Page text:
Navigation Links
Researchers investigate new mechanism for predicting how diseases spread
Date:9/2/2011

Northwestern University professor Dirk Brockmann and his group at the McCormick School of Engineering and Applied Science have investigated the outcomes of a previously ignored mechanism in modeling how humans travel.

By challenging a long-held assumption, Brockmann, associate professor of engineering sciences and applied mathematics, hopes to create models that can more accurately predict the spread of disease and the spread of human-mediated bioinvasions.

"Though there are many sophisticated computer models out there to model mobility patterns, we can now expect significant differences in disease model predictions," Brockmann said.

Their work, done in collaboration with scientists at the Max-Planck Institute for Dynamics and Self-Organization in Gttingen, Germany and with scientists at the Massachusetts Institute of Technology, was recently published on the first page of the inaugural issue of Physical Review X, a new open-source journal developed by the American Physical Society.

Previous models of how diseases spread made assumptions that human populations are like chemicals being stirred in a container: they interact and travel randomly. Each city is its own container, and when people travel there, they become part of that container.

"Most of the time that's a pretty good assumption," Brockmann said. "But it's not realistic." Most people don't randomly travel from place to place; they travel somewhere, then come back home. Travel again, then come back home.

"They have a base location," Brockmann said. "They don't wander around like a fox in the woods."

Brockmann and his collaborators created a model that used this "base location" assumption and found that it created significant differences in predicting the spread of disease.

A key result was the speed of the disease "wave," or how certain diseases (especially before the advent of air travel) spread in a giant wave across a city or country. It was previously thought that the more people travel, the faster the wave spreads. Now, using this new mechanism, Brockmann has found that the wave actually reaches a maximum speed and then levels off.

"Since you always return home, you don't carry the disease to as many places as we assumed in previous models," he said. "This has been previously overlooked in mathematical epidemiology research."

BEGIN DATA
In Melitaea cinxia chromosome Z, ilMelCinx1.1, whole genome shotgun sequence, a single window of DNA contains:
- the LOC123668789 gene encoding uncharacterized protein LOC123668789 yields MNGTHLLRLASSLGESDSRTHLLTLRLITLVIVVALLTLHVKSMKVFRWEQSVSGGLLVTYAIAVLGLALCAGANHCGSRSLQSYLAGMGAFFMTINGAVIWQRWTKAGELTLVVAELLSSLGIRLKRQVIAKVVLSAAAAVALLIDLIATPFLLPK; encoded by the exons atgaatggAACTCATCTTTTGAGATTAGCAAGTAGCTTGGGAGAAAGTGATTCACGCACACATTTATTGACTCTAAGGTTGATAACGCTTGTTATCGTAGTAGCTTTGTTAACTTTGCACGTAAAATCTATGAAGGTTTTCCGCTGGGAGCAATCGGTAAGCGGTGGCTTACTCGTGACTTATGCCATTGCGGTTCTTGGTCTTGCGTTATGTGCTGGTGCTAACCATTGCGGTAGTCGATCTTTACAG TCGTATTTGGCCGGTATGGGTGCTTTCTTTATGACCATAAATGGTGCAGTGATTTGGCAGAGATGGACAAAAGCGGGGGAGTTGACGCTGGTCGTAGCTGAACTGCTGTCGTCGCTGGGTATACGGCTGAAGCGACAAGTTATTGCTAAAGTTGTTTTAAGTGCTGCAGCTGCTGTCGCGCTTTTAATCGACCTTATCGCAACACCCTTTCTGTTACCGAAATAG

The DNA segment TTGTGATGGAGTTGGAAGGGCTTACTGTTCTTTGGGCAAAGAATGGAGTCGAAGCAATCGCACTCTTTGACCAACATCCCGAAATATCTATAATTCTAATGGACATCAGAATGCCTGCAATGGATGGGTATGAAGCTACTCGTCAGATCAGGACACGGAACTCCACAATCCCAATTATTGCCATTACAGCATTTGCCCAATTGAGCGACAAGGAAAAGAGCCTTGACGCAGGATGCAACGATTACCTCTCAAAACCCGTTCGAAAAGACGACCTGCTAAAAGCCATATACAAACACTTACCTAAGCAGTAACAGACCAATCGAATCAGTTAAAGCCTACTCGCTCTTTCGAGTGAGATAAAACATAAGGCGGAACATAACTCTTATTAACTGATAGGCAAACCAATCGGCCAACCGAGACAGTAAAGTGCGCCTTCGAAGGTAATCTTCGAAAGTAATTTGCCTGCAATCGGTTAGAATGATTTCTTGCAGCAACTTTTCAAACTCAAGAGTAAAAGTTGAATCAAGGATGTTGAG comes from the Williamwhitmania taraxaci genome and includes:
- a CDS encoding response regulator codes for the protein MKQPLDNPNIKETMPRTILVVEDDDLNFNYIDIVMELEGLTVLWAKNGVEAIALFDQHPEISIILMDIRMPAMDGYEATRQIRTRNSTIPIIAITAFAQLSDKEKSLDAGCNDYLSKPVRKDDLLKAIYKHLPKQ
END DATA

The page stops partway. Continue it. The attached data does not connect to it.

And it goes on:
Brockmann and his group hope to incorporate this new sort of model in realistic models of specific diseases, like the H1N1 influenza, and bioinvasions.

"We've shown this basic mechanism that wasn't known before," he said. "Now we need to see just how it impacts specific diseases."


'/>"/>

Contact: Megan Fellman
fellman@northwestern.edu
847-491-3115
Northwestern University
Source:Eurekalert

Related medicine news :

1. Researchers map all the fragile sites of the yeast Saccharomyces cerevisiaes genome
2. UH Case Medical Center researchers publish promising findings for advanced cervical cancer
3. Researchers discover new way to kill pediatric brain tumors
4. Researchers Who Discovered First Genes for Stuttering will Present Findings to the National Stuttering Association
5. Researchers create drug to keep tumor growth switched off
6. Urine protein test might help diagnose kidney damage from lupus, UT Southwestern researchers find
7. GUMC researchers say flower power may reduce resistance to breast cancer drug tamoxifen
8. Clemson researchers develop hands-free texting application
9. Researchers find biomarkers in saliva for detection of early-stage pancreatic cancer
10. Researchers chart genomic map spanning over 2 dozen cancers
11. Researchers discover second protective role for tumor-suppressor
Post Your Comments:
*Name:
*Comment:
*Email:
(Date:2/11/2016)... (PRWEB) , ... February 11, 2016 , ... Registered nurses, ... free CEU seminar titled, “Stroke Management: Time to Act, Time to Heal” on Thursday, ... in Whippany, N.J. The presenter is Vishal Chedda, president of ANSA Consultants, who ...
(Date:2/11/2016)... ... February 12, 2016 , ... The Journal of Pain ... 0.416 in 2013. The SJR uses data taken from the Scopus database (Elsevier B.V.) ... number of citations received by the journal over a three year period and also ...
(Date:2/11/2016)... IL (PRWEB) , ... February 11, 2016 , ... ... to the healthcare industry, ranked among the top five firms in the “2015/2016 ... and HIT Implementation Support and Staffing. KLAS is a research and insights firm ...
(Date:2/11/2016)... ... 11, 2016 , ... Thermi™, a world leader in thermistor-regulated ... the promotions of Allison Kelly to executive vice president of the company’s new ... of North American capital sales, and Wendy Oseas to vice president of global ...
(Date:2/11/2016)... (PRWEB) , ... February 11, 2016 , ... ... an unparalleled clinical decision support technology, with highly adaptable algorithms, has been updated ... a patient has signs and symptoms consistent with Zikas and a travel history ...
Breaking Medicine News(10 mins):
(Date:2/11/2016)... Potrero Medical, Inc., the developer of the Accuryn™ critical care ... George M. Rapier, III , MD, to its Board of ... is one of the nation,s largest physician owned practice management ... Texas and Florida . ... medicine practice, he has been instrumental to the company,s growth ...
(Date:2/11/2016)... , Feb. 11, 2016  AfterPill.com is reporting that ... alcohol abstinence for all women who are at risk ... U.S. each year and raises the risks of unprotected ... --> According to the Guttmacher Institute, there ... women of child-bearing age, who have sex without the ...
(Date:2/11/2016)... -- Proliant Biologicals is proud to announce the opening of ... The facility is located on the North Island of ... Boone , Iowa.  The equipment design ... in the U.S. facility, with critical processing systems coming ... --> Boone , Iowa.  The ...
Breaking Medicine Technology: